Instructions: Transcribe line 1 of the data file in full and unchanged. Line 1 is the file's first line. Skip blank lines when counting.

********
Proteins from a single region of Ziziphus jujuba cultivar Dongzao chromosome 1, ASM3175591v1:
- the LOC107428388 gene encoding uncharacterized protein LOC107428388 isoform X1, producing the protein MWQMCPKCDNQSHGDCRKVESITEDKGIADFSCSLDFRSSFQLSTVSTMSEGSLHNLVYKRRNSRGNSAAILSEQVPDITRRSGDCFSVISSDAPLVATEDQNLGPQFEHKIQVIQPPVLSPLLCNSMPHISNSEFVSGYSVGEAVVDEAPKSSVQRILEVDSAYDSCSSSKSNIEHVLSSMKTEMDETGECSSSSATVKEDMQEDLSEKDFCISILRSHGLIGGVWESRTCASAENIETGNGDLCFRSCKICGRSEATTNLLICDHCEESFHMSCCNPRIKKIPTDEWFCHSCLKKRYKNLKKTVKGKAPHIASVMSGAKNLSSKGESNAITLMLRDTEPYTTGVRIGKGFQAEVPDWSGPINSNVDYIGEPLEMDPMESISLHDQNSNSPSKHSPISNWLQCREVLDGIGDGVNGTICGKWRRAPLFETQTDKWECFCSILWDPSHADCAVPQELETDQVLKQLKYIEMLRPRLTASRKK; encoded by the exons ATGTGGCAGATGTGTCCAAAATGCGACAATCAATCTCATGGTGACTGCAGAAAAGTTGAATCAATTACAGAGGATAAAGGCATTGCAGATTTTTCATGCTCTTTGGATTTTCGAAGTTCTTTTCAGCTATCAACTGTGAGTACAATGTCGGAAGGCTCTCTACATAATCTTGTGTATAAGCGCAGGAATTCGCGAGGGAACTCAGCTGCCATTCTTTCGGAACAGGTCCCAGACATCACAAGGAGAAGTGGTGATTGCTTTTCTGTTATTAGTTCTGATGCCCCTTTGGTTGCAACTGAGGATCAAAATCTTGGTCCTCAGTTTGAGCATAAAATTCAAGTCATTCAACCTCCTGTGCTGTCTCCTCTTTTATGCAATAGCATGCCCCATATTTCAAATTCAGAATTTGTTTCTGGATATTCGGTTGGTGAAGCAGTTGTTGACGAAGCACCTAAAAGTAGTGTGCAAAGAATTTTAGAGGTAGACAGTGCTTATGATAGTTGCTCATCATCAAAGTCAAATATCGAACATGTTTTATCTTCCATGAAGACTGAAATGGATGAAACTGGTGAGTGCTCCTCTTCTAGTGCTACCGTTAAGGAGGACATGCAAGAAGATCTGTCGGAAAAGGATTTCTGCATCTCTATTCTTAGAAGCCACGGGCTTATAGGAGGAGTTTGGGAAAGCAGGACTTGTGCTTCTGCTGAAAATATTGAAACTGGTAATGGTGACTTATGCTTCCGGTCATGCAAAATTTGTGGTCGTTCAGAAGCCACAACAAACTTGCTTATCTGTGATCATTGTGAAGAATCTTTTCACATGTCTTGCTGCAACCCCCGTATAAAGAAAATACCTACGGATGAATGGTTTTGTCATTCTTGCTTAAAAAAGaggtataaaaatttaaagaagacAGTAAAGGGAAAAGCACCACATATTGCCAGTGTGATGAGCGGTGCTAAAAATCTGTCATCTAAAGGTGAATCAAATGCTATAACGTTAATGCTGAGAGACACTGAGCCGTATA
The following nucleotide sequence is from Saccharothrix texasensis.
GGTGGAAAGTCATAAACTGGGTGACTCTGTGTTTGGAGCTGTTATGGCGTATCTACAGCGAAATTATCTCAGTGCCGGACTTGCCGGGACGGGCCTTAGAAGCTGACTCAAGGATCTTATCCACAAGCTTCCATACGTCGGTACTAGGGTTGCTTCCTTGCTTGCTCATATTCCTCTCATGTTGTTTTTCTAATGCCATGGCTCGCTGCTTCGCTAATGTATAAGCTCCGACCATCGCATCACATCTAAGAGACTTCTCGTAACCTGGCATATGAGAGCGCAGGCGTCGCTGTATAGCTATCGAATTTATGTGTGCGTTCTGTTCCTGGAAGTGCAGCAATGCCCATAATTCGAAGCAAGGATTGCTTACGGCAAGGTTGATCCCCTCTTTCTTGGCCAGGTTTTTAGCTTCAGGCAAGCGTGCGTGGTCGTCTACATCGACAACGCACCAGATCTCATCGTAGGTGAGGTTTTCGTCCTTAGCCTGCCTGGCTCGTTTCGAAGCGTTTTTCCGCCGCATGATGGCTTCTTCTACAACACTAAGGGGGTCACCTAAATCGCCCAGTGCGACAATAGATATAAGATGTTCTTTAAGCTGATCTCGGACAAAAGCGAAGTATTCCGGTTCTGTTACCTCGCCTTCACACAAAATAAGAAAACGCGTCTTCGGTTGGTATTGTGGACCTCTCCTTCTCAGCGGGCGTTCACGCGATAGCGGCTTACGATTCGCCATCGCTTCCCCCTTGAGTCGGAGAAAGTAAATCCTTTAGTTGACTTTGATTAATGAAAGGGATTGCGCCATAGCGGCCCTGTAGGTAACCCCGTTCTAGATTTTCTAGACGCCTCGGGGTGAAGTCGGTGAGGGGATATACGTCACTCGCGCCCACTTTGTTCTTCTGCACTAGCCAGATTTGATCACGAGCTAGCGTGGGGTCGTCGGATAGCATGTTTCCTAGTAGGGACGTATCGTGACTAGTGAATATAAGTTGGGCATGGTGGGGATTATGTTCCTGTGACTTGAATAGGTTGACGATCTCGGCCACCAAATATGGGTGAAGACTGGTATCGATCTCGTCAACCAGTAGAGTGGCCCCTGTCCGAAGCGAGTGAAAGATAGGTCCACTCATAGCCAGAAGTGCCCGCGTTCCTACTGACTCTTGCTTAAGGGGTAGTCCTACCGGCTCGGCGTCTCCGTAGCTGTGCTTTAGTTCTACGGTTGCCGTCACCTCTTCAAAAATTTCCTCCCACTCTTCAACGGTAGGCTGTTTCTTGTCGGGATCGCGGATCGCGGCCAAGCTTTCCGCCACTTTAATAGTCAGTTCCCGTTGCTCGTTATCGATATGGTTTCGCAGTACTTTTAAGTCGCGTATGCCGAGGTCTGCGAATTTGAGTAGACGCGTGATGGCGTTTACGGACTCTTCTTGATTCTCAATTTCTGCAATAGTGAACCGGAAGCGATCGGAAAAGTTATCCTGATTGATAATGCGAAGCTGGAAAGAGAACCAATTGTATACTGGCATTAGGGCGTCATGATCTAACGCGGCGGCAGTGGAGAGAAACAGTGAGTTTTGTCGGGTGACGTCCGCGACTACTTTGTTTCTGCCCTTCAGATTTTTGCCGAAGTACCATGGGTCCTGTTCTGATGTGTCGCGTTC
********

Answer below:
Proteins from a single region of Ziziphus jujuba cultivar Dongzao chromosome 1, ASM3175591v1: